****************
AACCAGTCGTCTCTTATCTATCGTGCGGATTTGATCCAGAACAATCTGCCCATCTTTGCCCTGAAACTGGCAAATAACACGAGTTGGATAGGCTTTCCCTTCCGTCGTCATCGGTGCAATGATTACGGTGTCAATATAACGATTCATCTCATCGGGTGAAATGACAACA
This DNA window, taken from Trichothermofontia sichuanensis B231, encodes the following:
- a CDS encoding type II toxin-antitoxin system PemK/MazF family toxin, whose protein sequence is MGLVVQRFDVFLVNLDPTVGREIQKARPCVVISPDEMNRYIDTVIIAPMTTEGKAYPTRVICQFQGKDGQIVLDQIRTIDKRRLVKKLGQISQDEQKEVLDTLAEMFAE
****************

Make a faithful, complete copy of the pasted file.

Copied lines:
AACCAGTCGTCTCTTATCTATCGTGCGGATTTGATCCAGAACAATCTGCCCATCTTTGCCCTGAAACTGGCAAATAACACGAGTTGGATAGGCTTTCCCTTCCGTCGTCATCGGTGCAATGATTACGGTGTCAATATAACGATTCATCTCATCGGGTGAAATGACAACA
This DNA window, taken from Trichothermofontia sichuanensis B231, encodes the following:
- a CDS encoding type II toxin-antitoxin system PemK/MazF family toxin, whose protein sequence is MGLVVQRFDVFLVNLDPTVGREIQKARPCVVISPDEMNRYIDTVIIAPMTTEGKAYPTRVICQFQGKDGQIVLDQIRTIDKRRLVKKLGQISQDEQKEVLDTLAEMFAE